The units for the drift file are „PPM“, or „parts per million“. Your clock will drift due to fluctuations in the frequency oscillating the quartz crystal on your motherboard. A fluctuation of just 0.001% (0.00001, or 10 PPM) means losing or gaining about 1 second per day. NTP has finer grained control than that, so we look at errors of margin using 0.0001% (0.000001, or 1 PPM). Thus:

  • 1 PPM = 1 part per million = 1 microsecond per second = 3.6ms per hour = 86.4ms per day

Thus, my drift file shows the value of „2.643“ which means my clock is off by 2.643 parts per million, which means it’s currently off at 228.3552ms per day.

(creditz)

root@Debian8:~# find / -name *drift*
/var/lib/ntp/ntp.drift

# contains one number

12.249

suse12:~ # find / -name *drift*

# is actually an empty directory
/var/lib/ntp/drift/

[root@CentOS7 ~]# find / -name *drift*
/var/lib/chrony/drift

# contains two numbers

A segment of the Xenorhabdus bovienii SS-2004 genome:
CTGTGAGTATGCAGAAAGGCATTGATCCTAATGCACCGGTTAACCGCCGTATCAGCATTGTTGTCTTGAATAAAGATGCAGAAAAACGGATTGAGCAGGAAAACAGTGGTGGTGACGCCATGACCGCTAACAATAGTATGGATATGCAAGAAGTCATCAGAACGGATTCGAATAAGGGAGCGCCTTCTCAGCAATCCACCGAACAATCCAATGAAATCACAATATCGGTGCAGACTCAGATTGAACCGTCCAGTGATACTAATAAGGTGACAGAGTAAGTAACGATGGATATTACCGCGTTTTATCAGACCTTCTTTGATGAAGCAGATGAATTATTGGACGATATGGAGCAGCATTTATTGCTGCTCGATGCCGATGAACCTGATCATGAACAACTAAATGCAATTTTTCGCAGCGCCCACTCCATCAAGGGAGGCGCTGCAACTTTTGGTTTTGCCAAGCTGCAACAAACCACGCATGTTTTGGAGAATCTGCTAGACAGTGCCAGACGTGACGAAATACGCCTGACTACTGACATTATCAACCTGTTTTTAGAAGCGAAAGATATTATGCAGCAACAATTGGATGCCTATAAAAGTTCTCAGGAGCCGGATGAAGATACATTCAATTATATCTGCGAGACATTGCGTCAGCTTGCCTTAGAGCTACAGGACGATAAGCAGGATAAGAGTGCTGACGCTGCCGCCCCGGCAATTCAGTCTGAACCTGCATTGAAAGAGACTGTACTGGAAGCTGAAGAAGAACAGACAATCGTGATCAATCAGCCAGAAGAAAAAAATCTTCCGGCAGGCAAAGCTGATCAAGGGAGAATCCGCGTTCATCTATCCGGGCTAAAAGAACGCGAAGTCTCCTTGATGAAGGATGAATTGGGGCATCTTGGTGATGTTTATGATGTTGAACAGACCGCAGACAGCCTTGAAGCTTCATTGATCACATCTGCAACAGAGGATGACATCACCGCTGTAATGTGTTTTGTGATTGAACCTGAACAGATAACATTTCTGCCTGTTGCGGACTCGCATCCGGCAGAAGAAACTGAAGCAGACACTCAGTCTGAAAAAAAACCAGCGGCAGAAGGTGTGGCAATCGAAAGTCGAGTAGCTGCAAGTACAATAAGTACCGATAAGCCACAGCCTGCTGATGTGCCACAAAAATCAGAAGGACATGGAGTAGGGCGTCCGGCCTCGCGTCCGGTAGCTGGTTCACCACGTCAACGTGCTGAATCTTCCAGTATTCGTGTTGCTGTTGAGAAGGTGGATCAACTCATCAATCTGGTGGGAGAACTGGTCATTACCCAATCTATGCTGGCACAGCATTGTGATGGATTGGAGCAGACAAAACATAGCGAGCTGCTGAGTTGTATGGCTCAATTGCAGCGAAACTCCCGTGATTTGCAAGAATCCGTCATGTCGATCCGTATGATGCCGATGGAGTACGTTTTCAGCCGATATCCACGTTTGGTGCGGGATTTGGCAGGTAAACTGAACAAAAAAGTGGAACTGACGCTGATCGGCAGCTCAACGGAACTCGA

-6.192941 0.864764

ntpdc

„ntpdc is used to query the ntpd daemon about its current state and to request changes in that state.“

ntpdc.man.txt

[root@CentOS7 ~]# ntpdc
ntpdc> ?
ntpdc commands:
addpeer controlkey fudge keytype quit timeout
addrefclock ctlstats help listpeers readkeys timerstats
addserver debug host loopinfo requestkey traps
addtrap delay hostnames memstats reset trustedkey
authinfo delrestrict ifreload monlist reslist unconfig
broadcast disable ifstats passwd restrict unrestrict
clkbug dmpeers iostats peers showpeer untrustedkey
clockstat enable kerninfo preset sysinfo version
clrtrap exit keyid pstats sysstats

ntpdc> sysinfo
system peer: fry.celeborn.de
system peer mode: client
leap indicator: 00
stratum: 3
precision: -22
root distance: 0.02762 s
root dispersion: 0.02179 s
reference ID: [5.9.39.18]
reference time: dce927b8.1ff64375 Mon, Jun 12 2017 16:46:16.124
system flags: auth ntp kernel stats
jitter: 0.000916 s
stability: 0.000 ppm
broadcastdelay: 0.000000 s
authdelay: 0.000000 s

ntpdc> peers